2. Background: Provide a brief description of the problem/topic being researched or the problem/issue being addressed by a program.
  3. Objective/Aim: For research papers, provide the objective/aim the study’s importance or relevance to the field and the major hypotheses. For program papers, provide the objectives of the program.
  4. Methods: For research papers, describe clearly the design or methodology of the study including measurements used. For program papers, describe the theoretical framework/conceptual framework/impact pathway of the program and provide a description of the program’s design and implementation. Also include, what methods (for example: step-wedge design, adequacy, plausibility, before/after evaluations) were used to study the program before, during and after its implementation and data collection methods used.
  5. Results: For research papers, outline major results (with statistical significance figures as appropriate). For program papers provide the outcome and/or process evaluation results. This section must be clear and results must be reported in the abstract for it to be considered.
  6. Conclusions: For research papers, provide major conclusions based on the findings. For program papers, describe the program’s implications.

Queries can be sent to:

Standards of Evidence

Abstracts are invited to be submitted for review using the following type of research and study designs. Directly addressing the causal pathway includes efficacy and effectiveness research that can directly evaluate impact. Efficacy is the extent to which an intervention (technology, procedure, service, food delivery, and nutrients) improves a condition when known to be delivered through a defined system. Effectiveness refers to effects of an intervention when delivered under usual program conditions. Both are best determined by the conduct of randomized field trials, which can vary in design and detail. Pseudo-experimental designs, including non-random allocation and before-after evaluations, offer a lesser degree of evidence on cause and effect, but are often an only option. Non-intervention evidence can offer strength in association that may be consistent with impact or raise hypotheses about impact and modifiable risk factors. Epidemiological approaches can link individual exposures to status or outcomes. Marketing studies can track food product flow, value added and present evidence of availability and access. Ecological studies relate to community characteristics and associations that may reflect food security in an area. Surveys provide cross- sectional descriptions of existing situations, status profiles and prevalence in a population. Surveillance reveals trends in health and nutritional status, dietary availability, access and intake, over time, typically assessed as community panels or longitudinally in individuals. Qualitative studies must present how and why specific legitimizing criteria (theory and methods) were chosen in ensuring the robustness of their inquiries.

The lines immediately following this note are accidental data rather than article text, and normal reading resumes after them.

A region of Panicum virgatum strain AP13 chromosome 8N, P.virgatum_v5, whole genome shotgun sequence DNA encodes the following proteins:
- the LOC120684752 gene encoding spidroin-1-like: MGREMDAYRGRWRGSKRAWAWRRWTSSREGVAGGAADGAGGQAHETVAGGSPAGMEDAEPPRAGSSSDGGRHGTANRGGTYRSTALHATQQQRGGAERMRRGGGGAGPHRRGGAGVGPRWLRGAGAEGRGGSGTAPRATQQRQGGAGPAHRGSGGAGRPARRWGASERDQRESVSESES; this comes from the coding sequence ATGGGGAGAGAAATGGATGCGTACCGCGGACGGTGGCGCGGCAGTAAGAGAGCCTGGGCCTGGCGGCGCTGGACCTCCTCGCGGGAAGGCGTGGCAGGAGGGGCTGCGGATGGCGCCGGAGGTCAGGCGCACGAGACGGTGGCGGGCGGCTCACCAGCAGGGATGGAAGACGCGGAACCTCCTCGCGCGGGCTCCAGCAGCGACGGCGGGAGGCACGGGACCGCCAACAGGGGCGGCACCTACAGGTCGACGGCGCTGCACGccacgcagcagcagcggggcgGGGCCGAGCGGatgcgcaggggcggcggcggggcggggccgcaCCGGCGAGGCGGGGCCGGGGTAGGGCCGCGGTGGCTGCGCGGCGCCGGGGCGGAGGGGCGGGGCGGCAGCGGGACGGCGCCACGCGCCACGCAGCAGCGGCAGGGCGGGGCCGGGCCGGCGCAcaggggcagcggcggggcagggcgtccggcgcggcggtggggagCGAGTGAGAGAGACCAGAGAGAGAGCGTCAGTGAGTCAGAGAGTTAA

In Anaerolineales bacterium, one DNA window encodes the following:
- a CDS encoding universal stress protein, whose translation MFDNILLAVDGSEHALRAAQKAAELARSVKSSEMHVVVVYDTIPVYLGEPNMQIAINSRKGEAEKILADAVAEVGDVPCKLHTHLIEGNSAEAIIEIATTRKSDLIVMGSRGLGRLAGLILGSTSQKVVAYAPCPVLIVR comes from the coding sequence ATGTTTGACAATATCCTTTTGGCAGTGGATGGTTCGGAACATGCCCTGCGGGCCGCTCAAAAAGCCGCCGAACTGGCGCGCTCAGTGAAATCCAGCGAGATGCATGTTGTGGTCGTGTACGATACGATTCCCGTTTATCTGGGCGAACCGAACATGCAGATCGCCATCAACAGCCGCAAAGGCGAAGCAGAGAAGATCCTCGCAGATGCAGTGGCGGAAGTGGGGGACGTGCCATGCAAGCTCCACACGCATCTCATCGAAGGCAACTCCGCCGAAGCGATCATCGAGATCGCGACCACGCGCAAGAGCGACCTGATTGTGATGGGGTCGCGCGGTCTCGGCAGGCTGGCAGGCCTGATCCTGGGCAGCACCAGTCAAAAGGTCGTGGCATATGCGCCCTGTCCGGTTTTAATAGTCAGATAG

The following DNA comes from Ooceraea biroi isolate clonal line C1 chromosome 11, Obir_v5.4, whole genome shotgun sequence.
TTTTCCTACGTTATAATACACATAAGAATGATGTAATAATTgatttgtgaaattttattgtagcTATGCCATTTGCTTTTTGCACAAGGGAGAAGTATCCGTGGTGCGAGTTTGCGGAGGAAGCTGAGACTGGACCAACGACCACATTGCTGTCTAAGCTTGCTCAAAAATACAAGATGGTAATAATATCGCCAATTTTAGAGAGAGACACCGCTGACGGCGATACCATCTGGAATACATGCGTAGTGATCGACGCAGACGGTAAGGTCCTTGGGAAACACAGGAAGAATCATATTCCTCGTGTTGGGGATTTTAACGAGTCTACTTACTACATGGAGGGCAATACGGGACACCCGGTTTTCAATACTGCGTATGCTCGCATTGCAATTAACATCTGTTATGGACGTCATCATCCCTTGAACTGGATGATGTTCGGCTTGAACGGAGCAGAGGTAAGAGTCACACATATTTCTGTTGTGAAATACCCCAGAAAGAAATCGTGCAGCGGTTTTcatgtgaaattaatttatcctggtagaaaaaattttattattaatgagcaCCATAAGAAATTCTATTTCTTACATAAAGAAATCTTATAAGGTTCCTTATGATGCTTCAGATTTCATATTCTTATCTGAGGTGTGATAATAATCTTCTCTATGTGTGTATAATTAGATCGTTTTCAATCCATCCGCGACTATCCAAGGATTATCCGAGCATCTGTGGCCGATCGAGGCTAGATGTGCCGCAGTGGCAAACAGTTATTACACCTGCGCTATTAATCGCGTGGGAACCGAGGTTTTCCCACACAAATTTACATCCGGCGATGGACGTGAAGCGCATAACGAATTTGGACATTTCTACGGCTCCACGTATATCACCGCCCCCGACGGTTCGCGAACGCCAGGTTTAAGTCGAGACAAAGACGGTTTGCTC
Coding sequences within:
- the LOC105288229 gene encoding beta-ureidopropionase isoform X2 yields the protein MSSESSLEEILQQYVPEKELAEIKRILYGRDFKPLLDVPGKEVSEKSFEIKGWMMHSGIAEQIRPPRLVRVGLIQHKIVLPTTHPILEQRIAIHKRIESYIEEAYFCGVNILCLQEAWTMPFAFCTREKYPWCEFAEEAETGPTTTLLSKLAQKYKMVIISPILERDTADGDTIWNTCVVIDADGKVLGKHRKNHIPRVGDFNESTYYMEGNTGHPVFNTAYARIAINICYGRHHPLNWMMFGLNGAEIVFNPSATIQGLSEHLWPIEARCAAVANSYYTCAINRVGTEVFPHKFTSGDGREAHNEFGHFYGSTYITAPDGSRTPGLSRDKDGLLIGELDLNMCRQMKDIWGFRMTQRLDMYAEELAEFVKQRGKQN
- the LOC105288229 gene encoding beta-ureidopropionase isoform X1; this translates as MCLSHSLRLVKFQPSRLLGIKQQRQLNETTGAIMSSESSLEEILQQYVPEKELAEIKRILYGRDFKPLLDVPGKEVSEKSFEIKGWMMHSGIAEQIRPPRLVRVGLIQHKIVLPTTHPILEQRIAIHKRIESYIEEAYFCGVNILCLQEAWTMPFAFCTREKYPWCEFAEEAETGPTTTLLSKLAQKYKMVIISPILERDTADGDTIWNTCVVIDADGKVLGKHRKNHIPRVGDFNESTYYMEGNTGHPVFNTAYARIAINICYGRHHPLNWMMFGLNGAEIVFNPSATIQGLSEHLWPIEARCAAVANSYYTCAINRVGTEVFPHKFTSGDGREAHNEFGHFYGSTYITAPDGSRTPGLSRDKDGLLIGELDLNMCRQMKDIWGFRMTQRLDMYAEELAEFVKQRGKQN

Selection process

Abstracts will be reviewed by an expert panel comprising of academics with varied topical expertise. Abstracts will be selected based on relevance to event themes and, clarity, quality and merit of research and abstract. Work in progress will be considered only for posters.

Submit Your Abstract